From the image above, you can see that the low magnification scope showed us more target animals, while the high power scope was only able to show a few.
What does Field of View Mean for a Rifle Scope?
The Field of View in a scope or any other optical device is the measurement of how much of a target can be seen at a particular distance. In simple terms, it is the size of the entire view from left to right that the shooter can see in the rifle scope when staring at it from a distance.
It is vital to take note that as the optical magnification increases, there would be a decrease in the field you can see. For example, when you are using a scope that has a 6x magnification, you can see everything around the target; however, when you use a rifle scope with a higher magnification, like a 24x power scope, your field of view is comparably reduced since you are more focused on your target rather than the area.
When selecting a rifle scope, make certain that it does not produce an effect called “tunneling,” which we would discuss now. So, what exactly is tunneling? Tunneling is a process in which looking through your scope feels like looking through a tunnel as the magnification increases. This can be detrimental to your aim and prevent you from getting a clear view or shot at far targets. That is why you must do your homework to choose a riflescope that does not produce a tunneling effect when zooming in on an object.
Is the Field of View of a Scope Only Measured at 100 Yards?
As previously stated, the field of view is the visible area when you look through a scope from 100 yards away. It is always measured in feet. The field of view in rifle scopes is usually meassured at 100 yards. While the FOV of other optical devices like rangefinders have a farther measuring distance which is at 1000 yards.
The FOV in a scope is often determined by the scope’s magnification setting. Whenever you use a high magnification on your scope, you will have a smaller field of view. A scope’s field of view can be affected by a number of factors. For example, you may have two identical scopes with different fields of view. This is usually a result of the curvature and form of the glass used in the scope.
When selecting a rifle scope, go for a manufacturer and model that offers a wider field of view, even at greater magnification. Aside from that, you’ll want to ensure that your riflescope has a consistent field of view proportional to the scope’s magnification level. For instance, if your FOV at 1x magnification is 120 feet, then you should expect to have 1/4 of that view when you increase the magnification to 4x.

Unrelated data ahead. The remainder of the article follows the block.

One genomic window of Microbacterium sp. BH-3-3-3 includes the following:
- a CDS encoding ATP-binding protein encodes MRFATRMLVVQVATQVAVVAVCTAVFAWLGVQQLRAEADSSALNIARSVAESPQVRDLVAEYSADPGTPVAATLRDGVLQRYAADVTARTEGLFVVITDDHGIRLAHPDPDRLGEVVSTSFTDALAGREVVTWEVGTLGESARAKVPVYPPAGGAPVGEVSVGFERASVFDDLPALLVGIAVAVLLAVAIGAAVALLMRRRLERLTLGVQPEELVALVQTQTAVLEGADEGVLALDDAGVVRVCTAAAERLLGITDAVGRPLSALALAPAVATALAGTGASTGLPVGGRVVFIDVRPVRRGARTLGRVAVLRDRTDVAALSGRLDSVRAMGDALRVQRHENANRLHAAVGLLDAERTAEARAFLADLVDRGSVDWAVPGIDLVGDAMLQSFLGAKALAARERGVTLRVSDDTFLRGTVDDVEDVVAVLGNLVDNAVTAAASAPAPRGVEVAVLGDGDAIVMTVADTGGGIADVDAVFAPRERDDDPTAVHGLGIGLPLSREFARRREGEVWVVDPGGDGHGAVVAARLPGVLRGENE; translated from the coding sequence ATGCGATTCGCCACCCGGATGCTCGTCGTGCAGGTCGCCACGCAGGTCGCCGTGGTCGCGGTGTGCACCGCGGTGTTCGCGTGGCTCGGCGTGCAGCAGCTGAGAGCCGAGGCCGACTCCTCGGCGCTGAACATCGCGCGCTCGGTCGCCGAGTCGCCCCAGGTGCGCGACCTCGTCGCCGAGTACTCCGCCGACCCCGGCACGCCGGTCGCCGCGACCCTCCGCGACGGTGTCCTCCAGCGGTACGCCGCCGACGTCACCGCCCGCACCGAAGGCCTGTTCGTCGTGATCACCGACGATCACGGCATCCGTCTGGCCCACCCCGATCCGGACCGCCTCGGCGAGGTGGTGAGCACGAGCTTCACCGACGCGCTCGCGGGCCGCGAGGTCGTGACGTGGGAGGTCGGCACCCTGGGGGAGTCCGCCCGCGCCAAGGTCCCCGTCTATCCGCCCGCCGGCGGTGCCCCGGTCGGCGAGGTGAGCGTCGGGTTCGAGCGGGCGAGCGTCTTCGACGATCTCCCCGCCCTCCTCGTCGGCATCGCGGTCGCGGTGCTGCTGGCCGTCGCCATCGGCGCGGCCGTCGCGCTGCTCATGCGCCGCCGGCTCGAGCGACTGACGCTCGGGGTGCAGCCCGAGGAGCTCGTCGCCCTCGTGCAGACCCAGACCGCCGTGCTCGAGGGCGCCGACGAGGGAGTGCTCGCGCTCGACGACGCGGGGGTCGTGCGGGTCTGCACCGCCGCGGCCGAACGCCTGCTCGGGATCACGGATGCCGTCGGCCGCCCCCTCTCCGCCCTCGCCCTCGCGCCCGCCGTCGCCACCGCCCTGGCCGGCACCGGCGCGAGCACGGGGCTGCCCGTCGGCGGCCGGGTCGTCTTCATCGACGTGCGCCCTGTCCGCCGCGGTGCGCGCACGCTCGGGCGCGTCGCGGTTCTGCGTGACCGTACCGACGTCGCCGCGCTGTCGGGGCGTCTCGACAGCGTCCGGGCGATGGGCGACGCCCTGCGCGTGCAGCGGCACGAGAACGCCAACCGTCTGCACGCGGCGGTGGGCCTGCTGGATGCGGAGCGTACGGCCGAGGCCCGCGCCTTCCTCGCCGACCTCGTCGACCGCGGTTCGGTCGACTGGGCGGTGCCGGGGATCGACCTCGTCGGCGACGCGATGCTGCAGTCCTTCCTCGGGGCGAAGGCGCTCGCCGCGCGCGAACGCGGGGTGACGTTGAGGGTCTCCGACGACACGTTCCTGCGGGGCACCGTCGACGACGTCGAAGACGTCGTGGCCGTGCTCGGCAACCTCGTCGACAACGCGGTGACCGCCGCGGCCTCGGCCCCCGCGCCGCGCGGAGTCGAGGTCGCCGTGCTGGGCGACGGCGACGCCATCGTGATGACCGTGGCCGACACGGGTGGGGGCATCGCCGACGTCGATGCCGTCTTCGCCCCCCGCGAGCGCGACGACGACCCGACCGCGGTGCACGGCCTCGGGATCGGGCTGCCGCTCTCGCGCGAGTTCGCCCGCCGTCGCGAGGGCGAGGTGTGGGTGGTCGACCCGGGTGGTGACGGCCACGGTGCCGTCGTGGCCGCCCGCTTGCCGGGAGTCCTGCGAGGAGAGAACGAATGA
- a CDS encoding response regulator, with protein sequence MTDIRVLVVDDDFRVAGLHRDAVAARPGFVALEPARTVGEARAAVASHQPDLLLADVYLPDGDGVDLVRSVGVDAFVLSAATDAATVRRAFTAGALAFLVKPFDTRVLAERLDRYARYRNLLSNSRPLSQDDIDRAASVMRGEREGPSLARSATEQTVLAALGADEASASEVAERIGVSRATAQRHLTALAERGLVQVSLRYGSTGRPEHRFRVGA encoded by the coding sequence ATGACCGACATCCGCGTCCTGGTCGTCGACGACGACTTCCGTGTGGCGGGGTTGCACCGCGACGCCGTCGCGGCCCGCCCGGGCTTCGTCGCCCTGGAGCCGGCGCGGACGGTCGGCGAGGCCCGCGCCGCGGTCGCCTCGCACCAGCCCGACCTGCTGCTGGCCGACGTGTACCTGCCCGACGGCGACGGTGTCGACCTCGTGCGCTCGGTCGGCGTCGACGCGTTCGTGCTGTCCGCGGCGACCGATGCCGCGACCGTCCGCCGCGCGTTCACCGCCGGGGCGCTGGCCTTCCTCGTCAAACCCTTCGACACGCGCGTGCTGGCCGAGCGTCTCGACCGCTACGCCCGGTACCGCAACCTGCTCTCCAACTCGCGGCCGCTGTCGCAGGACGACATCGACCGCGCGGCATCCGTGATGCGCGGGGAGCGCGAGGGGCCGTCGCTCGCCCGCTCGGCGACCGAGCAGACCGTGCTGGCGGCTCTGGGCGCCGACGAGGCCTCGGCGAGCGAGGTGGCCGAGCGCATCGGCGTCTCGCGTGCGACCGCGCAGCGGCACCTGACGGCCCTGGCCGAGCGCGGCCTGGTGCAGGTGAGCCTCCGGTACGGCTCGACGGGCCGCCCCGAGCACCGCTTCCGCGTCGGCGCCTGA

Do You Need a Small or Large FOV For Your Shooting?
All shooters have different shooting needs and shoot at different ranges. As a result, it would not be wise to just conclude that a smaller or larger FOV is needed. Most hunters shoot their game animals at distances ranging from 50 to 150 yards. With this kind of shooting distance, a higher magnification is not necessary. Since you do not need a higher magnification for this kind of shooting, you might also need a smaller FOV.
When your target animal is closer to you, you need to have a broader view since the slightest move by the animal can make it go out of view if you’re using a smaller FOV scope.
What you need for hunting or mostly short-range shooting is a wider FOV. Also, apart from a broader FOV, you would need long eye relief. A broader field of view lets you aim more precisely at your target. If you want to shoot at a dangerous animal at a range between 50 and 150 yards, the recommended minimum magnification is 1x, and it is advised that you do not exceed a maximum magnification of 2.5x.
Increasing the magnification further will affect how much of the area you can see. Note that while hunting, you don’t just want to see only your target, you need to also see some areas around your target for the best shot.
What Determines FOV in a Scope?
A scope’s field of view is usually determined by the magnification of the scope and the focal length of the eyepiece.